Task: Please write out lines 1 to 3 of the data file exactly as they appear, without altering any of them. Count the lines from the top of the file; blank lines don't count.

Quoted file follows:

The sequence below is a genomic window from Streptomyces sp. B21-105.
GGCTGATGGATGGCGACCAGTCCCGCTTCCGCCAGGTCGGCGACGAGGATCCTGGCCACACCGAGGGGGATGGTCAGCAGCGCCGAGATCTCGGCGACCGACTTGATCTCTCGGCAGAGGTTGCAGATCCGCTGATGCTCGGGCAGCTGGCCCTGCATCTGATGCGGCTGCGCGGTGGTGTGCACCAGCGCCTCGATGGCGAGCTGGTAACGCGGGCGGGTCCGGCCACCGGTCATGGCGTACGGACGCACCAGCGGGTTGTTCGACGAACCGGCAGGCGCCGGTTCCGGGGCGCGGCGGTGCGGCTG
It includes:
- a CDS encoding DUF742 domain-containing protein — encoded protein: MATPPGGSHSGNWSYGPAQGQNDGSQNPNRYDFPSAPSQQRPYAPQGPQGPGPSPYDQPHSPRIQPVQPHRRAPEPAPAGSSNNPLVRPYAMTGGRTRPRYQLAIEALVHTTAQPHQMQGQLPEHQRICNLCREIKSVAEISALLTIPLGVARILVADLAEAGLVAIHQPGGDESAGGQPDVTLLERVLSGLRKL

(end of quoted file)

The sequence below is a genomic window from Streptomyces sp. B21-105.
GGCTGATGGATGGCGACCAGTCCCGCTTCCGCCAGGTCGGCGACGAGGATCCTGGCCACACCGAGGGGGATGGTCAGCAGCGCCGAGATCTCGGCGACCGACTTGATCTCTCGGCAGAGGTTGCAGATCCGCTGATGCTCGGGCAGCTGGCCCTGCATCTGATGCGGCTGCGCGGTGGTGTGCACCAGCGCCTCGATGGCGAGCTGGTAACGCGGGCGGGTCCGGCCACCGGTCATGGCGTACGGACGCACCAGCGGGTTGTTCGACGAACCGGCAGGCGCCGGTTCCGGGGCGCGGCGGTGCGGCTG
It includes: